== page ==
Abstracting To write an effective report abstract, follow these four basic steps. Reread your research report or manuscript with the purpose of abstracting in mind. Look specifically for these main parts: purpose, methods, results, and conclusions. After you have finished rereading your report, write a rough draft without looking back at your report. Consider the main parts of the abstract listed in step #1. Do not merely copy key sentences from your report. You will put in too much or too little information. Do not summarize information in a new way. Revise your rough draft to Correct weaknesses in organization and coherence, Drop superfluous information, Add important information originally left out, Eliminate wordiness, and Correct errors in grammar and mechanics. Carefully proofread your final copy, and share with your peers and mentors. After this you are ready to submit your abstract to your research conference!
How to Perform a Literature Search Performing a literature search is very easy to do. A literature search is a systematic and explicit approach to the identification, retrieval, and bibliographic management of independent studies (usually drawn from published sources) for the purpose of locating information on a topic, synthesizing conclusions, identifying areas for future study, and developing guidelines for clinical practice. Computer database searches, such as Pubmed, are the most efficient way to identify published studies. Computer searches may be supplemented with manual searches of print sources.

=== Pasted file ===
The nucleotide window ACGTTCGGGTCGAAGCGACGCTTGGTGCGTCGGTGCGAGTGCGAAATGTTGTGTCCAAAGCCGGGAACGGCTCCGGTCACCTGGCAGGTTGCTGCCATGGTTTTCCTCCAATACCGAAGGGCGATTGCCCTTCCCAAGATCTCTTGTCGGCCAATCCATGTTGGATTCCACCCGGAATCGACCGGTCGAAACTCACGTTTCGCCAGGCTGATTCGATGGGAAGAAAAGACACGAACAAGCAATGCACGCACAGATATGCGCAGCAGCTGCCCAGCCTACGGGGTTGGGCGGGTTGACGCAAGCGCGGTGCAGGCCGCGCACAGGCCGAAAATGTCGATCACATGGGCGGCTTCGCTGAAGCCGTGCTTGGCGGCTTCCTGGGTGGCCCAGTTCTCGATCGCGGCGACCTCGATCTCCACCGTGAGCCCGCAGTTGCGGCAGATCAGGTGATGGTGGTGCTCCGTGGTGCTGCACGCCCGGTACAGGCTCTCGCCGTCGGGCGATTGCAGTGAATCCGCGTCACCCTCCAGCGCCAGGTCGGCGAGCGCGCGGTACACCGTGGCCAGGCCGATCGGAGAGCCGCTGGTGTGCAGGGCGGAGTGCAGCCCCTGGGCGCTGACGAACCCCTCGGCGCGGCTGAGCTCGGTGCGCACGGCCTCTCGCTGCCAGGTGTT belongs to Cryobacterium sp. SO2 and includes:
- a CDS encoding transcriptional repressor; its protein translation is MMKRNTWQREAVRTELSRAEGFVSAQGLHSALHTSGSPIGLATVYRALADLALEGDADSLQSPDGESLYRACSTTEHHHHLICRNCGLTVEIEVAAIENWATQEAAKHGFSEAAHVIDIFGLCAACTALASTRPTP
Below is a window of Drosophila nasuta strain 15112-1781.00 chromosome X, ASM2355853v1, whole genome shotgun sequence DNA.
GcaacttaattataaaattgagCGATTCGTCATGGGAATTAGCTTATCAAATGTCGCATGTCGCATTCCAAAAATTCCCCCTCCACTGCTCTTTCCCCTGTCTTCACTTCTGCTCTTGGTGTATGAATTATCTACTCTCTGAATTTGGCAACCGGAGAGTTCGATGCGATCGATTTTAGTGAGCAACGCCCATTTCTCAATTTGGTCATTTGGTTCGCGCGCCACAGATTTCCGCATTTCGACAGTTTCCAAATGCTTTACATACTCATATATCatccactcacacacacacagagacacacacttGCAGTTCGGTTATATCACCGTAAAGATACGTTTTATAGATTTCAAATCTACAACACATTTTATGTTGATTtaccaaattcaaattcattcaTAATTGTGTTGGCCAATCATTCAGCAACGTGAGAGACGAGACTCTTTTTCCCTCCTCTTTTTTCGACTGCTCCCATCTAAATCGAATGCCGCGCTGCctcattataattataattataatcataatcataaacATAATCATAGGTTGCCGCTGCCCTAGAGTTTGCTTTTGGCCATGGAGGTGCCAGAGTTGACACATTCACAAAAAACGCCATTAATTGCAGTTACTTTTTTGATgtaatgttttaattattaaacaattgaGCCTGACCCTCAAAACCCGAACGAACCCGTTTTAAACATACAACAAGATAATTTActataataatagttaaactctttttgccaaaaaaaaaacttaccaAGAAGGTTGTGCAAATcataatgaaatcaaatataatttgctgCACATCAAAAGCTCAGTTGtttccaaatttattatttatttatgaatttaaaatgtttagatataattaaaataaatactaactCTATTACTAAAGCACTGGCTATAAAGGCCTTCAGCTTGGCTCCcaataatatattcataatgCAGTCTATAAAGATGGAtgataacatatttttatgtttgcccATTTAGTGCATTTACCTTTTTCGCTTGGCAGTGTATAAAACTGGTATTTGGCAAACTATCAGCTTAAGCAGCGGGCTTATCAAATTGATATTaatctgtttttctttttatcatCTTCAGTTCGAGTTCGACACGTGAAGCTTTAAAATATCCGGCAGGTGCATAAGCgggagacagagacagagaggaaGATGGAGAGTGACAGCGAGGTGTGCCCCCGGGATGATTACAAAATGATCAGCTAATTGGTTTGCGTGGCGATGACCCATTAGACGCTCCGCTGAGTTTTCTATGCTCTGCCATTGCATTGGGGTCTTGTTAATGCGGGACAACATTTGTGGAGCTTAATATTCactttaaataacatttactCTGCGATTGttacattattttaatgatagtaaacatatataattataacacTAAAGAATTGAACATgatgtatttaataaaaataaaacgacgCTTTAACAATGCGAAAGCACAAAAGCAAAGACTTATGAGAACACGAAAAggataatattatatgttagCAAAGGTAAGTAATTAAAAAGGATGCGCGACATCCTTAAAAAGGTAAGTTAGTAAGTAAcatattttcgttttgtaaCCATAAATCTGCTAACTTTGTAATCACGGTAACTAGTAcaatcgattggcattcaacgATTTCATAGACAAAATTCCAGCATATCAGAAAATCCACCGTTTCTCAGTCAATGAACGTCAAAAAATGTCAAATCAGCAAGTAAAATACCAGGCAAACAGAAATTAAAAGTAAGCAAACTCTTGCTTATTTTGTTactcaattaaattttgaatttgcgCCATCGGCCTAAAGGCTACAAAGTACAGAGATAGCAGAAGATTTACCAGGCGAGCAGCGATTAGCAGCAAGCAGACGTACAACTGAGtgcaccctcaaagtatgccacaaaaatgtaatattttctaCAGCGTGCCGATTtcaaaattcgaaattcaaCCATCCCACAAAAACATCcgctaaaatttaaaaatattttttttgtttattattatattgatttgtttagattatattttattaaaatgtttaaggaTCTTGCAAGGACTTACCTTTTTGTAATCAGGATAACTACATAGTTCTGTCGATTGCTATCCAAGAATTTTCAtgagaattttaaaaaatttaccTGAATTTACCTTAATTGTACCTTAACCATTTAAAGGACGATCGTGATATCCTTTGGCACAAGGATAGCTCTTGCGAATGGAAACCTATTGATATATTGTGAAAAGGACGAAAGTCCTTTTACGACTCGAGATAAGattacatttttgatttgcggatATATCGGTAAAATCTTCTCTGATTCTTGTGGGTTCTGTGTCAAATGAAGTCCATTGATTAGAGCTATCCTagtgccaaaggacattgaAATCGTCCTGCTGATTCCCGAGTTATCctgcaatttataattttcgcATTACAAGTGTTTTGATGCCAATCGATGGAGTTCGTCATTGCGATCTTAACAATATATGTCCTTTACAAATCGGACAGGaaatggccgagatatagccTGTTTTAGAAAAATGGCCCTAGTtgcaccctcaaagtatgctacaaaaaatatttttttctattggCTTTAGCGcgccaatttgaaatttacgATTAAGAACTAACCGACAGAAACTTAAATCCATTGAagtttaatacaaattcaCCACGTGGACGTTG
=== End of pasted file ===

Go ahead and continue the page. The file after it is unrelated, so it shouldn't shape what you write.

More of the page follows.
Literature Search vs. Review Literature identification and management, the search process, is distinguished from the literature review process. A literature review involves analyzing, evaluating, and synthesizing scientific evidence derived from studies identified through the search process.